This eye-catching small house floats on a lake in the Lusatian lake district of Saxony in Germany. Its unique curved roof resembles a sail under wind, fitting imagery for a floating home. It is one of two floating homes available for vacation rentals at the Lausitz Resort.
The house was constructed largely of steel by Steeltec37, with a steel structure and steel exterior finishes. Floating homes are often flooded with light due to the reflection of sunlight off the water and the lack of any vegetation near enough to offer shade. Steeltec37′s solution was to install sliding slatted screens (made of steel of course) for light control.
The compact home has 97 m2 (1,044 ft2) of living space on two levels topped by an open roof deck. The division of spaces over the two levels is a bit unusual: the dining room, kitchen and bathroom are on the lower level while the living room and sleeping quarters share the upper deck.
The dining room is quite roomy while the kitchen is fairly compact. Due to the curvature of the back wall, no upper cabinets were installed. All the storage is under the counters, an arrangement that might become irritating in a house designed for full-time living. However, this is a vacation rental so it’s likely not a big deal. The bathroom is very spacious and offers both a shower and bathtub. In fact the bathroom is even larger than the kitchen. As you can see in the photo above, the bathroom wall consists of clear glass. For those concerned about privacy, it is a type of “smart glass” that becomes opaque at the flick of a switch.
Stairs lead up from the dining room to the living room above. The sleeping areas are tucked back under the curved wall where there is a little bit of reduced headroom. There is one enclosed bedroom while the other sleeping area is open to the living room, but the floor plan would allow it to be easily enclosed as well. Both have dramatically curved ceilings vaulting up to clerestory windows.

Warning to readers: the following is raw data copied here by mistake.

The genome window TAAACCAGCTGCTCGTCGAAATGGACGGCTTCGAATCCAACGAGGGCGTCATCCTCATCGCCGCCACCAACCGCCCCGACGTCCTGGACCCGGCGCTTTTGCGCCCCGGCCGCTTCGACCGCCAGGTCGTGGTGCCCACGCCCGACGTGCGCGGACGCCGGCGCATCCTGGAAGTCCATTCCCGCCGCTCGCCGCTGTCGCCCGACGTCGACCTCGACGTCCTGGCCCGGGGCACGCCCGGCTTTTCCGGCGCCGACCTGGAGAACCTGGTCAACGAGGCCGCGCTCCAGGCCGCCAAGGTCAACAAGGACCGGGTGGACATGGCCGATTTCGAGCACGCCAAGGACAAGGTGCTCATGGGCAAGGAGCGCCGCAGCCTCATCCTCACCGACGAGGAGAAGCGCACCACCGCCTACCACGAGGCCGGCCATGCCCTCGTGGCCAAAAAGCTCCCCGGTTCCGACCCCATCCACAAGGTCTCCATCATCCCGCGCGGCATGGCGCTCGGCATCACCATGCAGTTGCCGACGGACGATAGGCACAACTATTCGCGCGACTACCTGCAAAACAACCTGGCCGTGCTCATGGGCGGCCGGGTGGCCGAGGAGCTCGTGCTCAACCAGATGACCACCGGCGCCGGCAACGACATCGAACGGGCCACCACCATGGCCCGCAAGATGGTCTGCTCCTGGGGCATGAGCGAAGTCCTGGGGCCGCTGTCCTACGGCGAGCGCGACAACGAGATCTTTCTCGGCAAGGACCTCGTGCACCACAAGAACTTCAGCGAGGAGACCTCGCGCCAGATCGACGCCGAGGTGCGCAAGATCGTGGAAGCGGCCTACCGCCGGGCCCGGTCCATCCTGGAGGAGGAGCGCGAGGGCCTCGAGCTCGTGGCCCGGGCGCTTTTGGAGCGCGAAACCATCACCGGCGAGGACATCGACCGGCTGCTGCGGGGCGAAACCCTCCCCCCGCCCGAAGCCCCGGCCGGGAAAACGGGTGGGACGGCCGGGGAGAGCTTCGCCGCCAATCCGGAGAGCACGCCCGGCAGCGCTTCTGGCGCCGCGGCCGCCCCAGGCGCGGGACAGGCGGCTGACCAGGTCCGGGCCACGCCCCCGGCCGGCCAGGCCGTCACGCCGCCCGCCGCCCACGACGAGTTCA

One thing to keep in mind when designing a home is to avoid having circulation paths that cut diagonally across a room. It makes furniture placement difficult; either you have people tripping over furniture as they try to navigate through the room, or you lose a lot of usable space by pulling the furniture into a tight grouping so that people can walk around the outside. Unfortunately in this home the living room has the bedroom door diagonally opposite the stairs leading to the downstairs bathroom. You can see in the photos that the owners have angled the couch to create a more direct nighttime travel path, but it does take quite a bit of space from the living area. It would have been better to have the stairs run the other way so that they entered the living room on the same side as the bedroom doors. Then on the lower level there would still be a direct path to the bathroom cutting across the end of the dining room, where circulation space is needed around the table anyway.
If floating homes are your thing, we previously had a look at the Silberfisch, a modern floating home by Confused-Direction.
Images courtesy of the Lausitz Resort.
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